About DM

One of the top questions we get asked is whether our dogs have been tested for Degenerative Myelopathy (known as DM) and if the puppies will be affected. We believe this is an important issue to research and understand as you prepare to purchase a corgi puppy, and as breeders we take it very seriously and work hard to produce healthy dogs. All of our breeding corgis have a known DM status (see Our Corgis page for more information) and we carefully breed to only produce puppies that are either DM Clear or DM Carriers.

The following is from a PetMD article describing DM:

What is degenerative myelopathy?

Degenerative myelopathy of dogs is a slowly progressive, non-inflammatory degeneration of the white matter of the spinal cord. It is most common in German Shepherd Dogs and Welsh Corgis, but is occasionally recognized in other breeds. The cause is unknown, although genetic factors are suspected.

Affected dogs are usually greater than 5-years-old and develop non-painful weakness of the hind legs that causes an unsteady gait. Early cases may be confused with orthopedic injuries; however, proprioceptive deficits (inability to sense where the limbs are in space) are an early feature of degenerative myelopathy and are not seen in orthopedic disease. Signs slowly progress to paralysis of the back end of the body over 6-36 months, although severity of signs may fluctuate. An MRI or CSF analysis is performed to rule out other causes of spinal cord dysfunction.


DM is a tragic genetic disorder, and, thankfully, in 2008 the responsible gene was discovered which now allows testing to be done and a responsible breeding program to be established. (OFFA offers this test for anyone for $65 and it is a simple cheek swab that can be done at home and mailed to their labs.) However, it is notable that DM is still not fully understood and there are unknown outside factors that play a role. So, while we believe that it is vital to know our dogs DM statuses and to breed responsibly – to the best of our abilities – we do not place over-confidence in the test results and instead aim to select our dogs for overall quality with general health, family friendly personalities and desirable breed standards in mind.

As it states on the Orthopedic Foundation for Animals (OFFA) website:

The “A” (mutated) allele appears to be very common in some breeds. In these breeds, an overly aggressive breeding program to eliminate dogs testing A/A or A/N might be devastating to the breed as a whole because it would eliminate a large fraction of the high quality dogs that would otherwise contribute desirable qualities to the breed. Nonetheless, DM should be taken seriously. It is a fatal disease with devastating consequences for the dog, and can be a trying experience for the owners that care for them. A realistic approach when considering which dogs to select for breeding would be to treat the test results as one would treat any other undesirable trait or fault. Dogs testing At-Risk (A/A) should be considered to have a more serious fault than those testing as Carriers (A/N). Incorporating this information into their selection criteria, breeders can then proceed as conscientious breeders have always done: make their breeding selections based on all the dog’s strengths and all the dog’s faults. Using this approach and factoring the DM test results into the breeding decisions should reduce the prevalence of DM in the subsequent generations while continuing to maintain and improve upon positive, sought after traits.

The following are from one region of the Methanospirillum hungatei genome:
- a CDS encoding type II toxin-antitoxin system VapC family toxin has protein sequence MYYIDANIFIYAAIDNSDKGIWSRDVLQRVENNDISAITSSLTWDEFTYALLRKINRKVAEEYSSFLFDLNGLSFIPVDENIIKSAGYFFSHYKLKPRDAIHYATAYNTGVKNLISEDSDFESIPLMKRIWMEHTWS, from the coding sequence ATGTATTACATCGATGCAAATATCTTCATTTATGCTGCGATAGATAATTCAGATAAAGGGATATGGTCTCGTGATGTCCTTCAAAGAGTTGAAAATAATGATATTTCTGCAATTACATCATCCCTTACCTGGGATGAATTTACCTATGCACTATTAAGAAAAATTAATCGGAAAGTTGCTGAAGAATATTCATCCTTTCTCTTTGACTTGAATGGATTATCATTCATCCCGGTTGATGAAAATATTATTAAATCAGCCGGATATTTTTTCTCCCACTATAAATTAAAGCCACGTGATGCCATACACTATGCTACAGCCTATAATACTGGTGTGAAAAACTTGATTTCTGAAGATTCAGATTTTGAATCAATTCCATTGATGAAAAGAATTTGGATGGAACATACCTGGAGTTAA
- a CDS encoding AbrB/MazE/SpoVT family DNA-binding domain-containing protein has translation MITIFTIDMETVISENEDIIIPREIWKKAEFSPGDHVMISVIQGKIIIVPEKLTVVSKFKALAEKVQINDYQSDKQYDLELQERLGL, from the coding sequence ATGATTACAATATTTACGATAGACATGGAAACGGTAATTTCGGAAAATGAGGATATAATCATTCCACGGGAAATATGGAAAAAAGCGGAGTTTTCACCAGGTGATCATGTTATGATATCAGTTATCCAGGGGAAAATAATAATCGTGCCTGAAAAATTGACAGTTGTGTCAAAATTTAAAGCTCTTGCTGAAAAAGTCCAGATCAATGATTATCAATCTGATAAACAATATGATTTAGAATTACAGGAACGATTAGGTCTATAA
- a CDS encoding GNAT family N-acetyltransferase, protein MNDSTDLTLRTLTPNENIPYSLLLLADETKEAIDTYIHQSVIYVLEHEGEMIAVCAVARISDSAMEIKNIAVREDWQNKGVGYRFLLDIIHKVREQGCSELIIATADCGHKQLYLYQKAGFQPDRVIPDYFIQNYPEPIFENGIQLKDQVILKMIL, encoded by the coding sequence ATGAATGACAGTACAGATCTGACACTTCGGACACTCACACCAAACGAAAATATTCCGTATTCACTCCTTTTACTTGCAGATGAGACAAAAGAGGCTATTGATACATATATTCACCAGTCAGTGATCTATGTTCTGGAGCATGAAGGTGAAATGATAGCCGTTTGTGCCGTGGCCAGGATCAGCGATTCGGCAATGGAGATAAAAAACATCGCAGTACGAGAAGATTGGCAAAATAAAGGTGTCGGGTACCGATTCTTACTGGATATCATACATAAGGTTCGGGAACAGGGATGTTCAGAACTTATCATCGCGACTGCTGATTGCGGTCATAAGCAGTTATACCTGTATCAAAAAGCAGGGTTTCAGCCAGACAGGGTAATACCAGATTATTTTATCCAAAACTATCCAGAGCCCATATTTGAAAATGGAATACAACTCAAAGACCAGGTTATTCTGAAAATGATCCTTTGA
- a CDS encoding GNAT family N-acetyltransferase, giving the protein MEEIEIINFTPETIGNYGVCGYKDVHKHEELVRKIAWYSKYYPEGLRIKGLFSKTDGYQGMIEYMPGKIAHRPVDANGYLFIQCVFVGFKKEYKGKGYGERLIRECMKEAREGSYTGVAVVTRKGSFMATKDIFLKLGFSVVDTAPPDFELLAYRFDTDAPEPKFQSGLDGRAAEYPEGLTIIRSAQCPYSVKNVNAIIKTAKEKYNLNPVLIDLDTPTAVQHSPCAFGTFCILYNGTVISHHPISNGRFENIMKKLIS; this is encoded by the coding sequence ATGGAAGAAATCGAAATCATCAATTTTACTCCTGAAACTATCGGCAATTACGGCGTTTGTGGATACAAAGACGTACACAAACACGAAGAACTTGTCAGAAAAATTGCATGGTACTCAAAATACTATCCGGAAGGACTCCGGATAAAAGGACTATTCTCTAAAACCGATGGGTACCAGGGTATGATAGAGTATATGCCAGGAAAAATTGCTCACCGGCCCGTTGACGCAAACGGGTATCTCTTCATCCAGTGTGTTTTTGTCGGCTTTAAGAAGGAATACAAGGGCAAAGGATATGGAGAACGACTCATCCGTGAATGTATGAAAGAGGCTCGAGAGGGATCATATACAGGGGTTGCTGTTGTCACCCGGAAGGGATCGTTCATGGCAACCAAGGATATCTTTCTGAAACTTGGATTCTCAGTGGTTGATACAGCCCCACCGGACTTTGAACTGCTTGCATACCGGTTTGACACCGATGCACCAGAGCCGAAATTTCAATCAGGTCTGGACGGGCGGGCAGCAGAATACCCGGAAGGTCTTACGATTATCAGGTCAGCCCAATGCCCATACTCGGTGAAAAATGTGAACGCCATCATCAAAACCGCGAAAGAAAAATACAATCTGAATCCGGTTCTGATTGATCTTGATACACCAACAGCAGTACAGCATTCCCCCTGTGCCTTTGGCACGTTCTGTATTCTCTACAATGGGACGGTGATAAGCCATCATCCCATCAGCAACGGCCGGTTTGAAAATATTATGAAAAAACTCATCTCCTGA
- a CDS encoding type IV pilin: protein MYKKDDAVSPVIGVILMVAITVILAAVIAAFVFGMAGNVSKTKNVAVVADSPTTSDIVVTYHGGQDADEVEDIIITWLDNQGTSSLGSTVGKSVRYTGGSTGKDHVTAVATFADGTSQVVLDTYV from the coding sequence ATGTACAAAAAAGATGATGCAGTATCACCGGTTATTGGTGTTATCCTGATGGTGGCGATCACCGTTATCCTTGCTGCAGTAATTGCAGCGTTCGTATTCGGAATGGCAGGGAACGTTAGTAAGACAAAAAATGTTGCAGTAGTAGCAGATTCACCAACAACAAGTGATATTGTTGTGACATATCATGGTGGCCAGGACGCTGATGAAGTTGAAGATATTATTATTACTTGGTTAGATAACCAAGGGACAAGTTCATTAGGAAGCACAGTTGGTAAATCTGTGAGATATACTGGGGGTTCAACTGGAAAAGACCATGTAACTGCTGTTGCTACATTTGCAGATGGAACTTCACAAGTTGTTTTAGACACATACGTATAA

We recommend that breeders take into consideration the DM test results as they plan their breeding programs; however, they should not over-emphasize the test results. Instead, the test result should be one factor among many in a balanced breeding program.


This sums up our views very well.  Below is a Punnet Square laying out the possible breeding outcomes resulting from the various DM parental statuses:

Because of the many unknowns still present in the current research on DM we do not promise across the board that our puppies will never develop DM. There have been a couple documented cases of DM Clear dogs still contracting the disease. However, that being said: It is generally understood that DM Clears will not develop DM, DM Carriers will not develop DM but could pass the mutated gene onto their offspring, and DM At Risks have the potential to develop DM.
Also, there has been one small scale study that showed only 30% of At Risk Dogs developed DM — though that should be taken with caution given the scale of the study (only 17 dogs were tested). OFA published statistics showing that in the United States 52% of tested Pembroke Welsh Corgis are At Risk (AA), 37% are Carrier (AN) and 11% are Clear (NN). This means that the vast majority of puppies available are going to be either At Risk or Carriers.

Dr. Mayer, in an article for Welsh Corgi News, made this statement about DM Carriers:

“…a Carrier pup is a fine pet and will not get DM, and reserve any Clears that are breeding quality as breeding stock.”

Education and awareness are key for both corgi breeders and puppy buyers.

Below are other articles discussing DM:

CC Corgis on DM

Golden Rose Corgis on DM

Natural Approach to DM